The second remarkable achievement of this period is the volumnous devotional songs written by some famous vaisnava saints. Govendadas (Mid. 17th century) was the brightest rinking, only next to Vidyapati in the past chaitanya Gaudiya Vaisnava cult as well as in literary merit.
The third notable contribution of the period is Rāgatarangṇi of Lochana (Cr. 1575-1660), a treatise on the science of music, describing the rāgas, tālas and lyrics prevalent in Mithila.
Scared of frequent muslim invasions and high handedness, large number of maithili took shelter in Nepal valley from time to time, creating a diaspora there. They got liberal and congenial patronage from the rulers of Mall dynasty. As Maithili happened to be the mother tongue of these rulers, Maithili literature spread far and wide throughout Nepal valley during the Mall dynasty from 16th to 17th century. The kings themselves used to write dramas and lyrics in Maithili in collaboration with a number of noted Maithili writers. During these two centuries at least 70 Maithili dramas were produced. First time one can find pure, colloquial and contemporary prose abundantly in the dialogue of these dramas. These playwrights have often incorporated suitable lyrics written by known and unknown authors.
Along with this, Maithili Bangla also partook in the above literary activities in Nepal. Curiously, in a drama, namely Harishchandranrityam of Siddhinarayanadeva (1620-57) some characters speak pure colloquial Maithili while others speak Bangla, Sanskrit or Prakrit.
It may perhaps be not hazardous to link the Nepal tradition with the Anukiya Nāta in Assam and Jatra in Bengal.
History of Maithili literature is top heavy. It reached the enviable height and climbed down to the ground and started to raise its head anew, against all odds. In Nepal, Maithili was the first casualty of the downfall of Mall dynasty. In Mithila it suffered deathblow when Hindi was imposed on Maithili speaking community in course of introduction of modern education in the country.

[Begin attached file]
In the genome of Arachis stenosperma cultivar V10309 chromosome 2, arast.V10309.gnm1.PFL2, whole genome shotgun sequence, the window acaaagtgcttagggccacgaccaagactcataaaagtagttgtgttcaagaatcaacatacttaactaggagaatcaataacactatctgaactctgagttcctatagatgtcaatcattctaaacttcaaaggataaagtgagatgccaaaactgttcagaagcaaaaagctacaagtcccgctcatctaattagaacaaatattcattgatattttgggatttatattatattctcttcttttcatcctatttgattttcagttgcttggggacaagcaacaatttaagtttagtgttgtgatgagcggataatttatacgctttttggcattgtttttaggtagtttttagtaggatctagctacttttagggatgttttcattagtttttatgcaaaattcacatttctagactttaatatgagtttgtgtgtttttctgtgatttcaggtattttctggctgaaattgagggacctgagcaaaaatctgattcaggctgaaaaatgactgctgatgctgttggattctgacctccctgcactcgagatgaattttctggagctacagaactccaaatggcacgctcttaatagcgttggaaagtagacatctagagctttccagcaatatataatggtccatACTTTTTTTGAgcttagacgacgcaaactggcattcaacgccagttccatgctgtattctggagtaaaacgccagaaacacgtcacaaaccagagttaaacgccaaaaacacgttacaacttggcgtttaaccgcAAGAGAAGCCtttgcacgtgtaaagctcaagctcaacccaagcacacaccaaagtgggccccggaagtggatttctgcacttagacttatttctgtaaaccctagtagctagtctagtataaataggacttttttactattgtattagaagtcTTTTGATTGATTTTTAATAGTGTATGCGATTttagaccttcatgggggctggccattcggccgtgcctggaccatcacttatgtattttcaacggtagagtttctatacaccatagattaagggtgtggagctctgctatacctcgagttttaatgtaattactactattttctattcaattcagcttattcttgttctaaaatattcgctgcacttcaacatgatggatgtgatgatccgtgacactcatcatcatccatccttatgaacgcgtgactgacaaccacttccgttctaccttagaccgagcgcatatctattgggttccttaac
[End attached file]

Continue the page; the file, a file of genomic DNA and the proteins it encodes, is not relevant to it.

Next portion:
The modern Maithili period starts with the demise of Maheshvar singh, the ruler of Darbhanga Raj, in 1860. And in the same year the Raj was taken over by the British Government under courts of wards act. Consequently all sorts of local power was usurped by influential outsiders who were indifferent, rather apathetic to the tradition of the land and the will of the people.
The situation began to improve with the return of the Darbhanga Raj to its. successor Maharaj Lakshmishvar Singh in 1898. A galaxy of enthusiastic pandits gathered around him and came forward to enrich their mother tongue with modern literature in consonance with the growing literature in neighbouring languages. Forerunners, to name a few, were M.M. Dr. Sir Ganganath Jha, M.M. Parameshvar Mishra, Chanda Jha, Munshi Raghunandan Das and others. Publication of Mithila Mihir (1908), Maithil hita sadhana (1905) and Mithila Moda (1906) encouraged writers and discourses in prose on social, political and educational problems began to appear. Some long narrative poems in epic style were written. The first and foremost social organization Maithil Mahasabha was established in 1910 for development of Mithili and Maithili, followed by a number of such organizations. Maithil Mahesabha was the first to raise the demand for the recognition of Maithili as a regional language. Of course the findings of some great linguists like Geoge Abraham Grieson, Suniti Kumar Chatterjee, gave pillip to it. Ultimately Calcutta university came forward to recognize Maithili in 1917. Gradually other universities followed suit.
The vexed question of the standardization of language and orthography was solved (See § 16.4.) Important literary works of early period were edited and published to meet the demand in education. The pace of creation and publication of modern literature increased.
The second part of this period is more encouraging. The country got independence and the number of schools, colleges and universities increased. The weekly Maithili magazine Mithila Mihir reappeared with advanced style and fresh outlook. In 1965 Sahitya Akademi included Maithili in its programme. Government of Bihar established Maithili Academy at Patna in 1975. The Bihar Public Service Commission introduced Maithili as a subject in its competitive examination. Maithili literature breathed the fresh air from all directions and came out of the suffocated atmosphere of orthodox literary tradition hindering the process of change in all spheres of life.
It is this bulk of literature and the literary activities of the Maithili speaking people that brought a place for Maithili in the 8th schedule of Indian Constitution in 2004.